“Why are you doing what is not lawful on the sabbath?” Beginning a little bit with yesterday’s passage, but certainly with today’s, we get a slight shift in Luke. The first five chapters of Luke have basically established Jesus’ mission, authority, and his team, but there’s been very little focused action. Here in chapter six, we will begin to focus in on some action, but more so some teaching. And that teaching can in many ways be summed up in the Pharisees’ question here of “why are you doing what is not lawful on the sabbath?” The law was everything in those days. The instructions in the Torah were the basis for all law and order for the Jewish people, and adherence to it meant being right with God and not adhering to it meant you weren’t (a gross generalization, of course). This kind of thinking may begin pure, but as humanity is fallen, it is destined to fall into fatal flaws. And the fatal flaw that has hit Israel is exclusion. Because of the strict moral code that was enforced, masses of people were being excluded from the very presence and activity of God as they saw it. That did not mean that the law was bad. It meant that the manifestation of the law had lost its way. Luke’s Jesus (among other things) has come to usher in all people. But doing that means rethinking the law and how it’s manifested.
So here Jesus’ disciples essentially start doing work on the Sabbath. You’re not supposed to do that. It’s against the law. So the Pharisees, the keepers of the law, who are also threatened by the steam of Jesus’ young ministry, challenge him on this. And then Jesus retorts with citing a time when David, King David, did the same. And I love how this ends: With Jesus just sort of throwing in this not-so-subtle claim: “The Son of Man is the lord of the sabbath.”Here he is also almost claiming that “there’s a new sheriff in town”, so look out- there’s more of this coming.
The overarching issue is this: The law, any law, should exist to serve the people. But all too often, when we lose the spirit of the law in our adherence to the letter of it, the people end up serving the law. That’s what’s going on here. Jesus does not want to destroy the law. As Matthew’s Jesus points out, he wants to fulfill it. He wants to get back to that for which it was intended. It’s meant to serve the people. God’s law is not some regimen of a maniacal, angry and controlling being with no rationale and purpose. God’s law is designed to help us live the best lives we can live in relationship with God and each other. When it ceases to do that, it has either outlived its usefulness or is being misused. And this is especially true when it comes to sabbath. Sabbath is meant to be a renewal of the soul not a burden to it. This is what Jesus is calling out here, and will continue to do so in other areas as well.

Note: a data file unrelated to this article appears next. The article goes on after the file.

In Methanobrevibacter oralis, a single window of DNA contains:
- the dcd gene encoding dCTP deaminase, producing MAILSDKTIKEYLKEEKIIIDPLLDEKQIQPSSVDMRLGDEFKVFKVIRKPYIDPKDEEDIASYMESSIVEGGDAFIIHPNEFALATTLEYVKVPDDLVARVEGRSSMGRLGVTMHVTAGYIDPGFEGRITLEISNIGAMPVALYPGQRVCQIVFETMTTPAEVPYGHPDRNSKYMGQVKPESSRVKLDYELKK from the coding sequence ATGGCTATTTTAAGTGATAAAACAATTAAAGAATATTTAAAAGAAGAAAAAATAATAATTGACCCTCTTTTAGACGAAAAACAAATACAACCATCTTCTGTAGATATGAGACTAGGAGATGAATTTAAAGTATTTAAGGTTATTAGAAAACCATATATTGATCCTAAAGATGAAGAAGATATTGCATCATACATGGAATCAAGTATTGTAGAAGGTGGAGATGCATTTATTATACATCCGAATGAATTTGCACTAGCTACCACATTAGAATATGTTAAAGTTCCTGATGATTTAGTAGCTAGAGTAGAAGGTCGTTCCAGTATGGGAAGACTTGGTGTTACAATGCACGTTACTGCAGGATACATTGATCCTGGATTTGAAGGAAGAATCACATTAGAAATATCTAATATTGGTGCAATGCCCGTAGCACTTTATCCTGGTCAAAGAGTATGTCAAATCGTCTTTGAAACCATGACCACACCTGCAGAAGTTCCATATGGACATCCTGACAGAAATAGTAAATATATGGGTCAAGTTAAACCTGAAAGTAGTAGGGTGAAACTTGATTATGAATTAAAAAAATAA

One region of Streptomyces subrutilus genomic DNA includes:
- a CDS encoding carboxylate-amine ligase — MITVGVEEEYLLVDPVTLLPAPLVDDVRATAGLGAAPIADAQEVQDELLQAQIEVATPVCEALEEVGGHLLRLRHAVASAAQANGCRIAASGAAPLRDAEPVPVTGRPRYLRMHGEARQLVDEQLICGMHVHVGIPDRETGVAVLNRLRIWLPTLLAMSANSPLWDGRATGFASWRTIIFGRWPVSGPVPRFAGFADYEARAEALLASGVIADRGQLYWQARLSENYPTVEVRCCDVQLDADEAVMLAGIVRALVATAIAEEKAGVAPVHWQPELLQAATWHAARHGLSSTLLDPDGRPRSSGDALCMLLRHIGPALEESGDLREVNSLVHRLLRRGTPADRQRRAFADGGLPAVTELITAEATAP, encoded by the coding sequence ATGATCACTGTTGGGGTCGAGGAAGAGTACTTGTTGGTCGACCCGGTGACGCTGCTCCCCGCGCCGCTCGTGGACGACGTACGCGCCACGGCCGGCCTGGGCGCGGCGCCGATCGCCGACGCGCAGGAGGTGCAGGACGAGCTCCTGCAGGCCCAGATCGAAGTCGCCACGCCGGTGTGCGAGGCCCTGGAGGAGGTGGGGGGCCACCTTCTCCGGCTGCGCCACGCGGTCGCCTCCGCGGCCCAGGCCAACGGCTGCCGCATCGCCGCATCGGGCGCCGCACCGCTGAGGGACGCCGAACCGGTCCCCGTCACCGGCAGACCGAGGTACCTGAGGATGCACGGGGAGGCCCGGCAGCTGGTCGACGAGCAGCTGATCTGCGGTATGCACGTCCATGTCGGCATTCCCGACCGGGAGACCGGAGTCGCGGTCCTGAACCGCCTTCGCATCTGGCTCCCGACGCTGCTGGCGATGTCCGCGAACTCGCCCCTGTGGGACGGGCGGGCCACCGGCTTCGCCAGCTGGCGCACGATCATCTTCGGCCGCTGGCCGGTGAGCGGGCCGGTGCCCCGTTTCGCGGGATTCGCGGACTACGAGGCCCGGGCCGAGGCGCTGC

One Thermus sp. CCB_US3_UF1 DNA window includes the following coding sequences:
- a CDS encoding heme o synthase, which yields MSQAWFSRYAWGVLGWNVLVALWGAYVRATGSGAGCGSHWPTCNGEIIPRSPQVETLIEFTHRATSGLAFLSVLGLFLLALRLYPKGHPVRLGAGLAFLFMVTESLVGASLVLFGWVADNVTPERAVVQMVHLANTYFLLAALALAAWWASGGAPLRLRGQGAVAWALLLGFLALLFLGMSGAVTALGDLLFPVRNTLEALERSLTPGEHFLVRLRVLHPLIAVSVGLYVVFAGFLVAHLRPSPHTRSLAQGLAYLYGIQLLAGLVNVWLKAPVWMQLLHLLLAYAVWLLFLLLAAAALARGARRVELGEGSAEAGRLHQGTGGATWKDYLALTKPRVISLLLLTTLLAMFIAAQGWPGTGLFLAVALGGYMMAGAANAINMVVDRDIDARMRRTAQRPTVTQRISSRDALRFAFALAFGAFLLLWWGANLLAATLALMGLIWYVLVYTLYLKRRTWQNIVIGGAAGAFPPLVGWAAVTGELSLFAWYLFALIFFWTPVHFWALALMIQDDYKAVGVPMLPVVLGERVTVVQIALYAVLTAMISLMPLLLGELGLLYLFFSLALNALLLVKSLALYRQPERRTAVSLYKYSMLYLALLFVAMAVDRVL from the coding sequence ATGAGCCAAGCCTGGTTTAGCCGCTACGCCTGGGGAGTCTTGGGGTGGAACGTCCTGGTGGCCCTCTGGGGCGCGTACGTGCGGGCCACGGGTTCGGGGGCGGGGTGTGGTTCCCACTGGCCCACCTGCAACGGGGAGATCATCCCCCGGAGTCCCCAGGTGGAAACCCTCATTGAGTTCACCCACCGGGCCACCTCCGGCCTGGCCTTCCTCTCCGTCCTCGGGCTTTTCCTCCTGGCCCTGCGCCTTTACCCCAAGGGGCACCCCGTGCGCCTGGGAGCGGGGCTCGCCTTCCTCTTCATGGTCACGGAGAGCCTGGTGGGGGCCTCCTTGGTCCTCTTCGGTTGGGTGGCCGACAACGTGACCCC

Before we get to haughty, we need to examine our faith in this as well. Christianity through time and space ha had its fair share of using a strict moral code to at best exclude and at worst kill and destroy. When we look at Jesus, we must remember that he is always challenging whatever is that we think we have figured out. Phrases like, “I don’t know how you can call yourself a Christian and…” are really no different than the Pharisees’ question here.
Jesus didn’t come to destroy the law. He came to fulfill it. He loved the law. He loved what it was intended do, which is help us love God, self and neighbor. But that’s for later. This is just the beginning.